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  • 56.
    Singh, Gurjit
    et al.
    University of Toronto, Canada and Toronto Rehabil Institute, Canada .
    Pichora-Fuller, Kathleen M
    Linköping University, Department of Behavioural Sciences and Learning, Disability Research. Linköping University, Faculty of Arts and Sciences.
    Hayes, Donald
    Unitron Hearing Ltd., Kitchener, Canada.
    von Schroeder, Herbert P.
    University of Toronto, Canada .
    Carnahan, Heather
    University of Toronto, Canada and Womens College Hospital, Toronto, Canada .
    The Aging Hand and the Ergonomics of Hearing Aid Controls2013In: Ear and Hearing, ISSN 0196-0202, E-ISSN 1538-4667, Vol. 34, no 1, p. E1-E13Article in journal (Refereed)
    Abstract [en]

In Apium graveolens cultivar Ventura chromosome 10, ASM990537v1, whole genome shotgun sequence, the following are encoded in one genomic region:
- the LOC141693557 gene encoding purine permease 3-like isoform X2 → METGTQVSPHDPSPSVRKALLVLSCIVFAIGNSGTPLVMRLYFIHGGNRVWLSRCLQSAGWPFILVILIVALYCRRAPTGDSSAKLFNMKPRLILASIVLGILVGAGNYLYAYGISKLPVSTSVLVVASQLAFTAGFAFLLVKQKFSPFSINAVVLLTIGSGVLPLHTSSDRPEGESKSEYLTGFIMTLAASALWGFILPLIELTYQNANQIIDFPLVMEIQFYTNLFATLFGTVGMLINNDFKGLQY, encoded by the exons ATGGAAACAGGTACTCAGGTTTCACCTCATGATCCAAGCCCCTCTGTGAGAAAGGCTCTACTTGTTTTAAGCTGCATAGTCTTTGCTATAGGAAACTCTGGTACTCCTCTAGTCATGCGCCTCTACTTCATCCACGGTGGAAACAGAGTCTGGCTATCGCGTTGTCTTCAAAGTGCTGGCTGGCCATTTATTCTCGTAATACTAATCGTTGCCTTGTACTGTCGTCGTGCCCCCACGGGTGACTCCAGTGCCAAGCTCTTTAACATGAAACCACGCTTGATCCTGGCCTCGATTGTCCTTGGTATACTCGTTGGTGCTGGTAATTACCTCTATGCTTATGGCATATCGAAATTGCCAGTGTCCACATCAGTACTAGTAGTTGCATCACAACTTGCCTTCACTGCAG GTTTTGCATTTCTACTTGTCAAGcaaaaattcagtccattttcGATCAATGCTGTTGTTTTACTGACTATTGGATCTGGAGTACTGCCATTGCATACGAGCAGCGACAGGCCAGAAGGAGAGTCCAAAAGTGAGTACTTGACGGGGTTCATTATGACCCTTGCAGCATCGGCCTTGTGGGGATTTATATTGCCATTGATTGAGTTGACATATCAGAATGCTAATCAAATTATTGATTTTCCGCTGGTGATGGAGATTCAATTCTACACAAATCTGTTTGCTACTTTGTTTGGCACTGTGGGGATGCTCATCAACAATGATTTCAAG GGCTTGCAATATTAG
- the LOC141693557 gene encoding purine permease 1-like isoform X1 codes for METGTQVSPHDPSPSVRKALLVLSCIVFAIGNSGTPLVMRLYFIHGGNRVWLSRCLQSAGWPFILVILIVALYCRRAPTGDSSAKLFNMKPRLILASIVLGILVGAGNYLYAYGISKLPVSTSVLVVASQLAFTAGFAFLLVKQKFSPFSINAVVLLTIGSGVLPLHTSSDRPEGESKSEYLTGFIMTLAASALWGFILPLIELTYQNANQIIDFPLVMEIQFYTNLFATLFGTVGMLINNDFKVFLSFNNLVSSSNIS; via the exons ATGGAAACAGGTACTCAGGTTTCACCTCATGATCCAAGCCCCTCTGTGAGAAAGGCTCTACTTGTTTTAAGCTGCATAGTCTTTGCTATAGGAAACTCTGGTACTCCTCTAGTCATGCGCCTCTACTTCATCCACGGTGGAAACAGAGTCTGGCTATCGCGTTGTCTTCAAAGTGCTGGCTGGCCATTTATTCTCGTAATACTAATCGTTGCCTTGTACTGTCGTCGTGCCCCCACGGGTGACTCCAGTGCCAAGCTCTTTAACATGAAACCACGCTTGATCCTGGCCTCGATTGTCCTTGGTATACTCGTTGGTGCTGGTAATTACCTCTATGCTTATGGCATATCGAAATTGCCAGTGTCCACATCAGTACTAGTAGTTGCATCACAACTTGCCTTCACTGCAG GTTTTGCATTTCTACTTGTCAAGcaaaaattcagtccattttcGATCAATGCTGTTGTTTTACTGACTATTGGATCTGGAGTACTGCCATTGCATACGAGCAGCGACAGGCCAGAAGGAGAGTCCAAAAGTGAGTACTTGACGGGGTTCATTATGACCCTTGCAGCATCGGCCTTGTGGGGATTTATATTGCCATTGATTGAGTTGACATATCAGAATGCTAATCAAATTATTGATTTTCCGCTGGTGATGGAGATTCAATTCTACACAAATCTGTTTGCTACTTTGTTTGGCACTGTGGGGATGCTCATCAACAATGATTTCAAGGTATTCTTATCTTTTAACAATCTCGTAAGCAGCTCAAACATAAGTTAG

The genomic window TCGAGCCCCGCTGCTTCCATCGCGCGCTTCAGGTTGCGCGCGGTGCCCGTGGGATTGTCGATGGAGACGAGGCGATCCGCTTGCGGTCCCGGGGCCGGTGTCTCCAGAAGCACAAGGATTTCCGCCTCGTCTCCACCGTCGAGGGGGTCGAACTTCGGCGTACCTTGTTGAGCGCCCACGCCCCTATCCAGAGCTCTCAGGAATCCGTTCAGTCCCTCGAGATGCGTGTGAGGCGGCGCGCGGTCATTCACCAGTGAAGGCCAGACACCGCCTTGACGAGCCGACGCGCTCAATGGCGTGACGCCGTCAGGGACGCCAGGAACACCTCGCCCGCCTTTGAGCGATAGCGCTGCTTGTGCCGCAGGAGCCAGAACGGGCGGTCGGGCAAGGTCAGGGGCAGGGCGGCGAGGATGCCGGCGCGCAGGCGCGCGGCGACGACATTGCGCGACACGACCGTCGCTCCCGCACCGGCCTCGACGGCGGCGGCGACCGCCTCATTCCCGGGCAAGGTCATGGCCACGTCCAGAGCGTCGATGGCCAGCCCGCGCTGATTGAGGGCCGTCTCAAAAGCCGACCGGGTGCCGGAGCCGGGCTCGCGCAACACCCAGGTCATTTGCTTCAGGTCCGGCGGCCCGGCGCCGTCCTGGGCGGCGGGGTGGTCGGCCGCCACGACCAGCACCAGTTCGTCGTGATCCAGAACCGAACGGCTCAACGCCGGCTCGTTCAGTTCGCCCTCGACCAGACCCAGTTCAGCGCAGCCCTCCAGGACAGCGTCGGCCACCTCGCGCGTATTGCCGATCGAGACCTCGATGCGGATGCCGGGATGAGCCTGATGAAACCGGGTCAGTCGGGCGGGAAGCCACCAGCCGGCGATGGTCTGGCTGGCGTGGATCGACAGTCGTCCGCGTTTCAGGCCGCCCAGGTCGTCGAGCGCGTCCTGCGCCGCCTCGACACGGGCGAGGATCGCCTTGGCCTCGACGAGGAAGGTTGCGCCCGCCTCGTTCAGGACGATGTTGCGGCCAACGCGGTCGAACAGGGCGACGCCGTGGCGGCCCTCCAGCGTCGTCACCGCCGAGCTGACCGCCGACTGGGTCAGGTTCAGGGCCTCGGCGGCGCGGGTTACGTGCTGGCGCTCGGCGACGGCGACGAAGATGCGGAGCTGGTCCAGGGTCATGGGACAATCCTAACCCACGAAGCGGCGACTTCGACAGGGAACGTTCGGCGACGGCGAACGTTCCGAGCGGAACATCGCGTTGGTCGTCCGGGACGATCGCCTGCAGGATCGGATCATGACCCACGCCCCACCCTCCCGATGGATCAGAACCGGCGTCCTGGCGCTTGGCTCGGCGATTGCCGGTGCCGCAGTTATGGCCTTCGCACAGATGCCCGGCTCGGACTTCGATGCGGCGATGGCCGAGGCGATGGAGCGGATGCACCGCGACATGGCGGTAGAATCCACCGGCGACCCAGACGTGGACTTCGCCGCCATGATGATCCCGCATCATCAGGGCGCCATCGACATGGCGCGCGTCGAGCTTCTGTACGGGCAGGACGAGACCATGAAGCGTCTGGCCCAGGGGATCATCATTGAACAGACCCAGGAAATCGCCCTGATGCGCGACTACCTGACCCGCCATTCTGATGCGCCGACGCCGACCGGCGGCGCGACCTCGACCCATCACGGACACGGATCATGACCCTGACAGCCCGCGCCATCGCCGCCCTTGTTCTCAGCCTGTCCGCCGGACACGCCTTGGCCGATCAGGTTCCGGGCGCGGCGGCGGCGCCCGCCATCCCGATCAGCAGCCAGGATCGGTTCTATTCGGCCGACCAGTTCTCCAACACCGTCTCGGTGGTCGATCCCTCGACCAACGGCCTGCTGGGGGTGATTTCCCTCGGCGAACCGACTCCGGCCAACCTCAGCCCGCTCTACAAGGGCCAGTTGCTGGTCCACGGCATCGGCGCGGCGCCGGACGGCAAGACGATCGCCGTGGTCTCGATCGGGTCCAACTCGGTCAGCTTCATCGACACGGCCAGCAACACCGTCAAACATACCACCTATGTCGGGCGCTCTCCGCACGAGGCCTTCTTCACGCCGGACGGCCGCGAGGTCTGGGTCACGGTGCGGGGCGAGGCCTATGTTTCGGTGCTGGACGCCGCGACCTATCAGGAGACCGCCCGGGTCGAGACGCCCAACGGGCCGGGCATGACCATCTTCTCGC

Objectives: The authors investigated the effects of hand function and aging on the ability to manipulate different hearing instrument controls. Over the past quarter century, hearing aids and hearing aid controls have become increasingly miniaturized. It is important to investigate the aging hand and hearing aid ergonomics because most hearing aid wearers are adults aged 65 years and above, who may have difficulty handling these devices. less thanbrgreater than less thanbrgreater thanDesign: In Experiment 1, the effect of age on the ability to manipulate two different open-fit behind-the-ear style hearing aids was investigated by comparing the performance of 20 younger (18-25 years of age), 20 young-old (60-70 years of age), and 20 older adults (71-80 years of age). In Experiment 2, ability to manipulate 11 different hearing instrument controls was investigated in 28 older adults who self-reported having arthritis in their hand, wrist, or finger and 28 older adults who did not report arthritis. For both experiments, the relationship between performance on the measures of ability to manipulate the devices and performance on a battery of tests to assess hand function was investigated. less thanbrgreater than less thanbrgreater thanResults: In Experiment 1, age-related differences in performance were observed in all the tasks assessing hand function and in the tasks assessing ability to manipulate a hearing aid. In Experiment 2, although minimal differences were observed between the two groups, significant differences were observed depending on the type of hearing instrument control. Performance on several of the objective tests of hand function was associated with the ability to manipulate hearing instruments. less thanbrgreater than less thanbrgreater thanConclusions: The overall pattern of findings suggest that haptic (touch) sensitivity in the fingertips and manual dexterity, as well as disability, pain, and joint stiffness of the hand, all contribute to the successful operation of a hearing instrument. However, although aging is associated with declining hand function and co-occurring declines in ability to manipulate a hearing instrument, for the sample of individuals in this study, including those who self-reported having arthritis, only minimal declines were observed.